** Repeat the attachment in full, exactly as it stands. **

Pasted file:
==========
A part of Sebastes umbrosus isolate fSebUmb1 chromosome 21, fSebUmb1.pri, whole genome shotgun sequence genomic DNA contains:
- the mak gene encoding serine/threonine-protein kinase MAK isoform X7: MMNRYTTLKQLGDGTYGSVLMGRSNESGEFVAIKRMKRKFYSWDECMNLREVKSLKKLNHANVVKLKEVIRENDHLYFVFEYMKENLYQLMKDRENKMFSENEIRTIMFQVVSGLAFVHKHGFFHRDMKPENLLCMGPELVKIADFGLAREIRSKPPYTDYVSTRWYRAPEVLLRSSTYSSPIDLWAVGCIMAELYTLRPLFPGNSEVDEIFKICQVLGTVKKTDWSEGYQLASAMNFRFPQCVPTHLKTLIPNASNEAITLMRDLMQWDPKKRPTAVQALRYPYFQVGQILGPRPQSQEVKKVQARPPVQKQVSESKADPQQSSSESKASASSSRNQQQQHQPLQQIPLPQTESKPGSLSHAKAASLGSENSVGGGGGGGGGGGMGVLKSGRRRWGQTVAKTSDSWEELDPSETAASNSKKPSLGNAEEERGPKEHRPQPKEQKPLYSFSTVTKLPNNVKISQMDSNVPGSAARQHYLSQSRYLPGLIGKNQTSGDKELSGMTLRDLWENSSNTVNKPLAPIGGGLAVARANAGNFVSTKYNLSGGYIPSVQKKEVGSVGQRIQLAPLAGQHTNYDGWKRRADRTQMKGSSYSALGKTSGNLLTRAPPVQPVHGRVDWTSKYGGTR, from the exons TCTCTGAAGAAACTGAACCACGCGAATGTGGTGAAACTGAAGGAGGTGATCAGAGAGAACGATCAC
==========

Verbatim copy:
A part of Sebastes umbrosus isolate fSebUmb1 chromosome 21, fSebUmb1.pri, whole genome shotgun sequence genomic DNA contains:
- the mak gene encoding serine/threonine-protein kinase MAK isoform X7: MMNRYTTLKQLGDGTYGSVLMGRSNESGEFVAIKRMKRKFYSWDECMNLREVKSLKKLNHANVVKLKEVIRENDHLYFVFEYMKENLYQLMKDRENKMFSENEIRTIMFQVVSGLAFVHKHGFFHRDMKPENLLCMGPELVKIADFGLAREIRSKPPYTDYVSTRWYRAPEVLLRSSTYSSPIDLWAVGCIMAELYTLRPLFPGNSEVDEIFKICQVLGTVKKTDWSEGYQLASAMNFRFPQCVPTHLKTLIPNASNEAITLMRDLMQWDPKKRPTAVQALRYPYFQVGQILGPRPQSQEVKKVQARPPVQKQVSESKADPQQSSSESKASASSSRNQQQQHQPLQQIPLPQTESKPGSLSHAKAASLGSENSVGGGGGGGGGGGMGVLKSGRRRWGQTVAKTSDSWEELDPSETAASNSKKPSLGNAEEERGPKEHRPQPKEQKPLYSFSTVTKLPNNVKISQMDSNVPGSAARQHYLSQSRYLPGLIGKNQTSGDKELSGMTLRDLWENSSNTVNKPLAPIGGGLAVARANAGNFVSTKYNLSGGYIPSVQKKEVGSVGQRIQLAPLAGQHTNYDGWKRRADRTQMKGSSYSALGKTSGNLLTRAPPVQPVHGRVDWTSKYGGTR, from the exons TCTCTGAAGAAACTGAACCACGCGAATGTGGTGAAACTGAAGGAGGTGATCAGAGAGAACGATCAC